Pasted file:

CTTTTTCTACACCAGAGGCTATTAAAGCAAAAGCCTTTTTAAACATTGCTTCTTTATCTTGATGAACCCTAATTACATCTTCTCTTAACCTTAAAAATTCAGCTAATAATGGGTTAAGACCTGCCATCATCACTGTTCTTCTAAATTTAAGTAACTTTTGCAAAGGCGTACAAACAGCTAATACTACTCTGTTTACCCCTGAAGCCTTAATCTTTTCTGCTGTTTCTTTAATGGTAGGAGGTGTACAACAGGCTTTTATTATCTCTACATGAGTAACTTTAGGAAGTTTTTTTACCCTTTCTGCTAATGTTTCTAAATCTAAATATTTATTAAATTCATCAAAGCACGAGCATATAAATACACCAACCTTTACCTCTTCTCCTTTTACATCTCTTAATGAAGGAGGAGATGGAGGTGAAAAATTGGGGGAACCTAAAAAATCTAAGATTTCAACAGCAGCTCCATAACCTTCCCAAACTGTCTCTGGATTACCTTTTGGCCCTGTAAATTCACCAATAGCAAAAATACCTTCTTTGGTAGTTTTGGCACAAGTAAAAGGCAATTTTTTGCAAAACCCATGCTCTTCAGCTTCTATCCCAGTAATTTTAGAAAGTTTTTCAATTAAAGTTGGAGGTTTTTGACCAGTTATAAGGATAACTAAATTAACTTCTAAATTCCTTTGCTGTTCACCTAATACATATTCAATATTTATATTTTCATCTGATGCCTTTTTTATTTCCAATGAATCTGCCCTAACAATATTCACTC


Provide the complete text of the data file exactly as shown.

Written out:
CTTTTTCTACACCAGAGGCTATTAAAGCAAAAGCCTTTTTAAACATTGCTTCTTTATCTTGATGAACCCTAATTACATCTTCTCTTAACCTTAAAAATTCAGCTAATAATGGGTTAAGACCTGCCATCATCACTGTTCTTCTAAATTTAAGTAACTTTTGCAAAGGCGTACAAACAGCTAATACTACTCTGTTTACCCCTGAAGCCTTAATCTTTTCTGCTGTTTCTTTAATGGTAGGAGGTGTACAACAGGCTTTTATTATCTCTACATGAGTAACTTTAGGAAGTTTTTTTACCCTTTCTGCTAATGTTTCTAAATCTAAATATTTATTAAATTCATCAAAGCACGAGCATATAAATACACCAACCTTTACCTCTTCTCCTTTTACATCTCTTAATGAAGGAGGAGATGGAGGTGAAAAATTGGGGGAACCTAAAAAATCTAAGATTTCAACAGCAGCTCCATAACCTTCCCAAACTGTCTCTGGATTACCTTTTGGCCCTGTAAATTCACCAATAGCAAAAATACCTTCTTTGGTAGTTTTGGCACAAGTAAAAGGCAATTTTTTGCAAAACCCATGCTCTTCAGCTTCTATCCCAGTAATTTTAGAAAGTTTTTCAATTAAAGTTGGAGGTTTTTGACCAGTTATAAGGATAACTAAATTAACTTCTAAATTCCTTTGCTGTTCACCTAATACATATTCAATATTTATATTTTCATCTGATGCCTTTTTTATTTCCAATGAATCTGCCCTAACAATATTCACTC